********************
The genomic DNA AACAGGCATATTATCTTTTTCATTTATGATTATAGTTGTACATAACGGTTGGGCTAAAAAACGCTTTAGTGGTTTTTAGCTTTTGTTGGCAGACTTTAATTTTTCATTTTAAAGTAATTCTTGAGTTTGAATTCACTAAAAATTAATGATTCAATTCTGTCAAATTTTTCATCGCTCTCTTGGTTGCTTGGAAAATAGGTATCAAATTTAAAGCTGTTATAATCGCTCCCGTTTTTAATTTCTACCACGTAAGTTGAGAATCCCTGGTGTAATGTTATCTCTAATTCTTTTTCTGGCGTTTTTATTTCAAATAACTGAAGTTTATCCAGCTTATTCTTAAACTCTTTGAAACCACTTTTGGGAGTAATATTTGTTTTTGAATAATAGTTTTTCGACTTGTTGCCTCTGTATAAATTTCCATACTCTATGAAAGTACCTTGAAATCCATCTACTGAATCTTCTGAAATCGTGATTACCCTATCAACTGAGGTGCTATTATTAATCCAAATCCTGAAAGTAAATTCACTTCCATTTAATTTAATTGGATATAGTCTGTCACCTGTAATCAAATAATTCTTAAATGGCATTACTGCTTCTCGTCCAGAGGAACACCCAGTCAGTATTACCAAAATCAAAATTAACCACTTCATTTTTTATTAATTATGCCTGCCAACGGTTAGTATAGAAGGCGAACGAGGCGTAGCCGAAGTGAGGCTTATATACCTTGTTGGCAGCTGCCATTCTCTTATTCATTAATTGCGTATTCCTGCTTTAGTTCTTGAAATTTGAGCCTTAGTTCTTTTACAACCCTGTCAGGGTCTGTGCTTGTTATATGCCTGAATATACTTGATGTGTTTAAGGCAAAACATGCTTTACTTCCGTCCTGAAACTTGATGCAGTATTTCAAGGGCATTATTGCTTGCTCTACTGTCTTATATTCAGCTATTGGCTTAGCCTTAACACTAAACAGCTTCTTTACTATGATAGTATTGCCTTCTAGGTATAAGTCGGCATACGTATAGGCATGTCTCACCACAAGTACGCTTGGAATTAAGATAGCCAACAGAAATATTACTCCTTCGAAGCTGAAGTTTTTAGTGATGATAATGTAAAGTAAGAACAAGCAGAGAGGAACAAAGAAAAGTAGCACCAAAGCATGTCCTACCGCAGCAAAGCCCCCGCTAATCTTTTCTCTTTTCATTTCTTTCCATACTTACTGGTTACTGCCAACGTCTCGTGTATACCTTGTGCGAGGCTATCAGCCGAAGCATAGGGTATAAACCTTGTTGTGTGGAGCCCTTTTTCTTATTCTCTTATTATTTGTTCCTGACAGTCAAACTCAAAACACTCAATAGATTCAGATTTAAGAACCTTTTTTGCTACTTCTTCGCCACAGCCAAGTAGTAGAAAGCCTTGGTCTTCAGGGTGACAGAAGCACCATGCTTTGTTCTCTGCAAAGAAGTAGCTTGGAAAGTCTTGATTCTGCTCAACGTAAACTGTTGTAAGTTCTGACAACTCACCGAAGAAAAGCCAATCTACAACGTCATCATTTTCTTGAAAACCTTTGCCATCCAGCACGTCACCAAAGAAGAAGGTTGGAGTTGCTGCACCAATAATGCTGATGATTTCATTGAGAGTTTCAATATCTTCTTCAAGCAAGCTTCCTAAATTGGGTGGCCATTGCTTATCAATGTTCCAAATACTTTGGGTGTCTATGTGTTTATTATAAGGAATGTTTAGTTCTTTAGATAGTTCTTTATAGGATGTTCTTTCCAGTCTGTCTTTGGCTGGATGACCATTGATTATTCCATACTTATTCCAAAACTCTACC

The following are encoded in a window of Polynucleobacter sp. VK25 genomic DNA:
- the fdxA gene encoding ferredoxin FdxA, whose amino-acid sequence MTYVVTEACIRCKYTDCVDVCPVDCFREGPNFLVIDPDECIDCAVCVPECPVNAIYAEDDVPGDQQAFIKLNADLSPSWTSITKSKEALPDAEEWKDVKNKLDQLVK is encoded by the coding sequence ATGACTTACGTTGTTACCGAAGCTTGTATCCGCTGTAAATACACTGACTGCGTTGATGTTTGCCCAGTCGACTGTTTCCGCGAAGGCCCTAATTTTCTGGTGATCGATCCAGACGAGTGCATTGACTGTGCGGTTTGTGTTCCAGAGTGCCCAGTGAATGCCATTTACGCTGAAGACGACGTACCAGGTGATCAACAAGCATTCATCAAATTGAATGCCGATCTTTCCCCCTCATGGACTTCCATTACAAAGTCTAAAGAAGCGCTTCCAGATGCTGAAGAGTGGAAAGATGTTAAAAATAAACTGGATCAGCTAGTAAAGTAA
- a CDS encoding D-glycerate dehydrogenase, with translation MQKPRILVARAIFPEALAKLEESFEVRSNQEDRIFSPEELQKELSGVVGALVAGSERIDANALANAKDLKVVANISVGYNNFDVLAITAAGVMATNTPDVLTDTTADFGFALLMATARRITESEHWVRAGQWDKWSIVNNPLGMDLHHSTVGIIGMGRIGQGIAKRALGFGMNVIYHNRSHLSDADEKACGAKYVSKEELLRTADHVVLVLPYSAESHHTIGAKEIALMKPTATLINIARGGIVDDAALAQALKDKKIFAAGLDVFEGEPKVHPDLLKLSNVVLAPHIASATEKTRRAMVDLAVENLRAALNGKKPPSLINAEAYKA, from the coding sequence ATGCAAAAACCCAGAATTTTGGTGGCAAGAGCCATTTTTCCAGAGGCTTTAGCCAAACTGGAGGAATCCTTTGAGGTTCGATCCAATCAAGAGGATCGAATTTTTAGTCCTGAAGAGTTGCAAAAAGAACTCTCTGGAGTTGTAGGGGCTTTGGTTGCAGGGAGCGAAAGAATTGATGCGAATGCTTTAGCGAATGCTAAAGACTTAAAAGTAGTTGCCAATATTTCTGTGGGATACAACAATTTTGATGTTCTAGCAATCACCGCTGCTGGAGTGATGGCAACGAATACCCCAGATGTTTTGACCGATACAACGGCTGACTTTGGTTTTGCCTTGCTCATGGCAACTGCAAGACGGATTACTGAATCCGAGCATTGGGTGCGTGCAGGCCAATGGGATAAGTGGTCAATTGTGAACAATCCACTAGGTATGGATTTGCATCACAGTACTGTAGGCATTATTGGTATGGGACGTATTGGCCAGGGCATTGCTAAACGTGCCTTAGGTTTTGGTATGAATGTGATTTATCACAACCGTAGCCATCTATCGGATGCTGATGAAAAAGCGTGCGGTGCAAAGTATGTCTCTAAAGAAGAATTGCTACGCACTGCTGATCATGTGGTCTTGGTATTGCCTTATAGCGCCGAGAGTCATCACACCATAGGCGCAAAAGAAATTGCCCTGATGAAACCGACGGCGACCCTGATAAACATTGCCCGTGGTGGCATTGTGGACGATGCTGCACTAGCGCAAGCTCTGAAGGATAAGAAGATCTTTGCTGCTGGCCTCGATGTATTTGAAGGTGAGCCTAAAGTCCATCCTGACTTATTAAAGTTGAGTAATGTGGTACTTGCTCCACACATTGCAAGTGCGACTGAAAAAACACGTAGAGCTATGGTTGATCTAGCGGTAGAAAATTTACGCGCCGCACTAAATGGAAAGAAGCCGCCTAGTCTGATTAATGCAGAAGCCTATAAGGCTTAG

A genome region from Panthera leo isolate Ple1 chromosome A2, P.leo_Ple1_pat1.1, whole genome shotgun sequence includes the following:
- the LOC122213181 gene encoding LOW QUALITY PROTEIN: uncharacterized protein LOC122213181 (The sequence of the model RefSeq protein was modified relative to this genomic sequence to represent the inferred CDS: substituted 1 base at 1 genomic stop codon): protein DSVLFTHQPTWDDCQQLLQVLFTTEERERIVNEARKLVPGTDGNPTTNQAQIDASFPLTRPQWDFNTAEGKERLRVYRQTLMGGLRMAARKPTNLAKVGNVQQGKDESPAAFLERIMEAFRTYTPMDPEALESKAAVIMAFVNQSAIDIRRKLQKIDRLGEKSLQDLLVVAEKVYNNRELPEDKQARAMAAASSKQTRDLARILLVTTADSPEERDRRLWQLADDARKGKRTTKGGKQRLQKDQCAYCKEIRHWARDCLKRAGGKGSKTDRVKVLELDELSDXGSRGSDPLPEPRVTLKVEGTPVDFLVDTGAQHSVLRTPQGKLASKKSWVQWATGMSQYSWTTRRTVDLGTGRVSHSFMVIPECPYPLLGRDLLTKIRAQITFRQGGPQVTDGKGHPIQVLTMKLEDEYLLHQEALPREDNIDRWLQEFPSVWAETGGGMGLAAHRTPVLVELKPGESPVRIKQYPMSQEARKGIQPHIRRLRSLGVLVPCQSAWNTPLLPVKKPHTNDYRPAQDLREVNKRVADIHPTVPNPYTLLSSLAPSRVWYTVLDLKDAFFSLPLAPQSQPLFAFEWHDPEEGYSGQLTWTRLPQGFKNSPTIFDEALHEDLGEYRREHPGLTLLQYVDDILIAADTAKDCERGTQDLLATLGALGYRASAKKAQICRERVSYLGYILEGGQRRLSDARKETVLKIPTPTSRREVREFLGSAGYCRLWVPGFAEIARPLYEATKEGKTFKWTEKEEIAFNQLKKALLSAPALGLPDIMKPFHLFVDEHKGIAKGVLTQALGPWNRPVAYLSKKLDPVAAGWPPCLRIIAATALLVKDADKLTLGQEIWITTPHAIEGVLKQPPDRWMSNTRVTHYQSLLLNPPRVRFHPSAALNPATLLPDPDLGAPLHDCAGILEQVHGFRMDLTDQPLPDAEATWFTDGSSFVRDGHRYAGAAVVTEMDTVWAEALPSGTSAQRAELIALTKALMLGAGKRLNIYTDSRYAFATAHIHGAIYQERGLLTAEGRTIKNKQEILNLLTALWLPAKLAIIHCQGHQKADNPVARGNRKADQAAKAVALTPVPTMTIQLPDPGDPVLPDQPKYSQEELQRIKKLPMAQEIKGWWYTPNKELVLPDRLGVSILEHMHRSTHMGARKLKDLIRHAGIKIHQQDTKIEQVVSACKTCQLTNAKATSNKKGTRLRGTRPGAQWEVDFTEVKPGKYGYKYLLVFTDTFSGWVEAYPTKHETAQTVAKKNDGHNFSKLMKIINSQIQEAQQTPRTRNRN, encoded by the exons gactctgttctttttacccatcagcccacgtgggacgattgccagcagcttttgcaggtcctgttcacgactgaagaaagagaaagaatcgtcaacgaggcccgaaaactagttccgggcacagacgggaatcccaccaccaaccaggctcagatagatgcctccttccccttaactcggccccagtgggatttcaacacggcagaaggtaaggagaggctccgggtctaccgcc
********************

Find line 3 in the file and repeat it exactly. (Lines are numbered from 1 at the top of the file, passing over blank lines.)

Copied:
- the fdxA gene encoding ferredoxin FdxA, whose amino-acid sequence MTYVVTEACIRCKYTDCVDVCPVDCFREGPNFLVIDPDECIDCAVCVPECPVNAIYAEDDVPGDQQAFIKLNADLSPSWTSITKSKEALPDAEEWKDVKNKLDQLVK is encoded by the coding sequence ATGACTTACGTTGTTACCGAAGCTTGTATCCGCTGTAAATACACTGACTGCGTTGATGTTTGCCCAGTCGACTGTTTCCGCGAAGGCCCTAATTTTCTGGTGATCGATCCAGACGAGTGCATTGACTGTGCGGTTTGTGTTCCAGAGTGCCCAGTGAATGCCATTTACGCTGAAGACGACGTACCAGGTGATCAACAAGCATTCATCAAATTGAATGCCGATCTTTCCCCCTCATGGACTTCCATTACAAAGTCTAAAGAAGCGCTTCCAGATGCTGAAGAGTGGAAAGATGTTAAAAATAAACTGGATCAGCTAGTAAAGTAA